One cloning experiment in particular changed the course of Falkow’s work and the field. He and his postdoctoral fellow Ralph Isberg tracked down a molecule that could confer upon a normally non-invasive type of E. coli the ability to enter mammalian cells in culture dishes. When Falkow looked under the microscope at this event, he noticed that the host cells pucker at the point of bacterial contact and slurp up the E. coli carrying the invasion protein. The molecule seemed to be triggering a normal host process by which the cells usually ingest a useful particle from their surroundings.
Falkow knew then that the next frontier in studying disease-causing bacteria would involve probing interactions between host cells and bacteria rather than bacteria alone in petri dishes. His work in this arena with postdoctoral fellow B. Brett Finlay spurred a profound new approach in the field, a discipline that is now called cellular microbiology. Researchers have since found that bacteria harness multiple host talents to perform tasks that are crucial for the microbes’ duplication and spread. This ability to co-opt host cells allows the germs to gain entry, escape from compartments that would otherwise kill them, hijack molecules and direct them to propel the bacteria into adjacent cells, trigger cell-suicide mechanisms that allow the bacteria to enter their preferred areas of the body, and so on.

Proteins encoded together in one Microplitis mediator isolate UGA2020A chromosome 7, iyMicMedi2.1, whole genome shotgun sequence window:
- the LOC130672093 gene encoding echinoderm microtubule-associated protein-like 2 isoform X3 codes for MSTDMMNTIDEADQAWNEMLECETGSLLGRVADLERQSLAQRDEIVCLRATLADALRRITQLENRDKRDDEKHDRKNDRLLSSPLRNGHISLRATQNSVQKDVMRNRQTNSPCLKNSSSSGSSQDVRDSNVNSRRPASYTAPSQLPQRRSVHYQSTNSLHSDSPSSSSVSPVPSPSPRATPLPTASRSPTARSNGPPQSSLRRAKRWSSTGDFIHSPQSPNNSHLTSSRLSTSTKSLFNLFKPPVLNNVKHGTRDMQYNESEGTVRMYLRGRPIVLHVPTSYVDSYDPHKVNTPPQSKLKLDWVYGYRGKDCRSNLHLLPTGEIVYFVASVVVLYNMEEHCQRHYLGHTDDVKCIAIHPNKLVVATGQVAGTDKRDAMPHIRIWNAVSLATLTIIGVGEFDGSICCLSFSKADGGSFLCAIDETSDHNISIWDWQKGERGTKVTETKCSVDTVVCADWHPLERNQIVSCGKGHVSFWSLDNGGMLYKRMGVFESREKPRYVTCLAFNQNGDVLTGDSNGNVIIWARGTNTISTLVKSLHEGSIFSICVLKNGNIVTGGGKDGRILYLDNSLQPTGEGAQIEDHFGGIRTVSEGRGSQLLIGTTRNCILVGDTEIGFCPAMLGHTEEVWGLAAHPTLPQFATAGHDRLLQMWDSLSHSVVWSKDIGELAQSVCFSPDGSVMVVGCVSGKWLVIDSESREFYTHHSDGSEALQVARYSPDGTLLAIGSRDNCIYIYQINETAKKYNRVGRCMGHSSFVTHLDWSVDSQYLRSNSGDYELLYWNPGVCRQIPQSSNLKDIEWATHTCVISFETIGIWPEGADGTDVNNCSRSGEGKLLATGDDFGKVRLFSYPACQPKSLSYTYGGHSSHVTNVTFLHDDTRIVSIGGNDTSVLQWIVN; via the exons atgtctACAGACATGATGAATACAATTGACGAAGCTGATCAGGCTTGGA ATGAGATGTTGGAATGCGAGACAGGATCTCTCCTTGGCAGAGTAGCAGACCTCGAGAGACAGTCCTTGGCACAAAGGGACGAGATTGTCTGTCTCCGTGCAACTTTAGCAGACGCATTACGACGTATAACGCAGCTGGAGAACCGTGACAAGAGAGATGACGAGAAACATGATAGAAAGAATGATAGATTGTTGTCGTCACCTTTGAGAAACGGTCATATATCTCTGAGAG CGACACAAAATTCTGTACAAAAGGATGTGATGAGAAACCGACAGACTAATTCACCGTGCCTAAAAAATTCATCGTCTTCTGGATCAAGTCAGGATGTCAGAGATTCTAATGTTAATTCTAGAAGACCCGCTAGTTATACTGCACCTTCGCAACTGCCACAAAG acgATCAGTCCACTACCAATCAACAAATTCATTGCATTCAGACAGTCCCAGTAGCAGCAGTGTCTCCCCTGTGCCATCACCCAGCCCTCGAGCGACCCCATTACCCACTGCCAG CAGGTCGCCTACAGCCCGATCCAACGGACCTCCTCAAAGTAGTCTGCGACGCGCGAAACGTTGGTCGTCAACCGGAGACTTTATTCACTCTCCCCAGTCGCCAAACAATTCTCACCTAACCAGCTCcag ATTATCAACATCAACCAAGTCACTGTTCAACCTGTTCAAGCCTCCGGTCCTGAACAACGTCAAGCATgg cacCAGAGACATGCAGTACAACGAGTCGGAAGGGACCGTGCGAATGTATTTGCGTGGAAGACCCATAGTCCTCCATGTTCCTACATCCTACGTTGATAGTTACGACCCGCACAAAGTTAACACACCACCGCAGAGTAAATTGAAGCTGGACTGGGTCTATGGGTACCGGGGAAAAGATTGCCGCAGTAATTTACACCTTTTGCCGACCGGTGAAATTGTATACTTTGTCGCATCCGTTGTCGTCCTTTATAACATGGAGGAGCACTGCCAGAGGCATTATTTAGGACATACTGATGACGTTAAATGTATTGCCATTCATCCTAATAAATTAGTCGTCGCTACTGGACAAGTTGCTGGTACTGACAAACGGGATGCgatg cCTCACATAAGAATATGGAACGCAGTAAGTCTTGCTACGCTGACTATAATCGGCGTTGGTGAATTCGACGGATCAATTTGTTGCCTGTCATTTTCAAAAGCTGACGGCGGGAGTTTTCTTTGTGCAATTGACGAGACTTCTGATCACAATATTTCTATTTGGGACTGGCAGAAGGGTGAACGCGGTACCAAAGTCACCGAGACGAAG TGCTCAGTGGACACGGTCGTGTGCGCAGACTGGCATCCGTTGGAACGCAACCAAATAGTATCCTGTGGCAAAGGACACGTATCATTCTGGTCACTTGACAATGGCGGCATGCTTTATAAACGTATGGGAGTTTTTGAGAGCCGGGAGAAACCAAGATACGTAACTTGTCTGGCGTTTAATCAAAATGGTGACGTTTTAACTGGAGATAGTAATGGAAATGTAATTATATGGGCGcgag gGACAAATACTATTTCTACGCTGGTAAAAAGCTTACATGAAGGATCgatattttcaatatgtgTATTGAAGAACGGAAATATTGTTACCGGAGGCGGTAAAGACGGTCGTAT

Since the beginning of his career, Falkow has forged new tools with which to study infectious disease. In addition to introducing the use of recombinant DNA technology in the field, he initiated the discipline of molecular epidemiology and developed a method for identifying disease-causing bacteria that cannot be grown (and thus scrutinized by conventional means) in the laboratory; he was one of the first investigators to use DNA microarrays, deploying these devices to probe pathogen and host genes that play a role in infection; and he pioneered fluorescent imaging as a means to track microbes inside host cells.